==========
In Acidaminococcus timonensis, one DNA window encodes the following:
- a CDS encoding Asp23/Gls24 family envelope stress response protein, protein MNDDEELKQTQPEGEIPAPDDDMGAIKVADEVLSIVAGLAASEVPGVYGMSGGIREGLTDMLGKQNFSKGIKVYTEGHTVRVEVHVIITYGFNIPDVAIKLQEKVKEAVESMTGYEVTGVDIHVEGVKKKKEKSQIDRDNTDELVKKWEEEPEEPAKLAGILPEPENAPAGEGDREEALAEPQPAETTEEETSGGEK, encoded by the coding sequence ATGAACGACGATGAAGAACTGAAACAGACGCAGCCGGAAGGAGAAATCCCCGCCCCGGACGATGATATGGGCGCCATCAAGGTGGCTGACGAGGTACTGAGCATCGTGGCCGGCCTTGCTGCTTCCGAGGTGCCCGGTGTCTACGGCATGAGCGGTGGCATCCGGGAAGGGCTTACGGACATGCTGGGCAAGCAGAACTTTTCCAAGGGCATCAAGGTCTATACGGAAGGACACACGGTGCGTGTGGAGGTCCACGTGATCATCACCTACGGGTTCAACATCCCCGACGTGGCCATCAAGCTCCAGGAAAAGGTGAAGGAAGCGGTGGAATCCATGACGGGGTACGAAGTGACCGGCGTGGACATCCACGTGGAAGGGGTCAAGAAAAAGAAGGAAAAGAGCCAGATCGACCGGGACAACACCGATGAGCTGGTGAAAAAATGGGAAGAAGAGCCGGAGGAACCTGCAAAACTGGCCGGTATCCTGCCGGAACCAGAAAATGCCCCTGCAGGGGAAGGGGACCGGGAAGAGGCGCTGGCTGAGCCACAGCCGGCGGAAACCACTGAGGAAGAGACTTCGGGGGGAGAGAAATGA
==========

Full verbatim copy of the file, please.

In Acidaminococcus timonensis, one DNA window encodes the following:
- a CDS encoding Asp23/Gls24 family envelope stress response protein, protein MNDDEELKQTQPEGEIPAPDDDMGAIKVADEVLSIVAGLAASEVPGVYGMSGGIREGLTDMLGKQNFSKGIKVYTEGHTVRVEVHVIITYGFNIPDVAIKLQEKVKEAVESMTGYEVTGVDIHVEGVKKKKEKSQIDRDNTDELVKKWEEEPEEPAKLAGILPEPENAPAGEGDREEALAEPQPAETTEEETSGGEK, encoded by the coding sequence ATGAACGACGATGAAGAACTGAAACAGACGCAGCCGGAAGGAGAAATCCCCGCCCCGGACGATGATATGGGCGCCATCAAGGTGGCTGACGAGGTACTGAGCATCGTGGCCGGCCTTGCTGCTTCCGAGGTGCCCGGTGTCTACGGCATGAGCGGTGGCATCCGGGAAGGGCTTACGGACATGCTGGGCAAGCAGAACTTTTCCAAGGGCATCAAGGTCTATACGGAAGGACACACGGTGCGTGTGGAGGTCCACGTGATCATCACCTACGGGTTCAACATCCCCGACGTGGCCATCAAGCTCCAGGAAAAGGTGAAGGAAGCGGTGGAATCCATGACGGGGTACGAAGTGACCGGCGTGGACATCCACGTGGAAGGGGTCAAGAAAAAGAAGGAAAAGAGCCAGATCGACCGGGACAACACCGATGAGCTGGTGAAAAAATGGGAAGAAGAGCCGGAGGAACCTGCAAAACTGGCCGGTATCCTGCCGGAACCAGAAAATGCCCCTGCAGGGGAAGGGGACCGGGAAGAGGCGCTGGCTGAGCCACAGCCGGCGGAAACCACTGAGGAAGAGACTTCGGGGGGAGAGAAATGA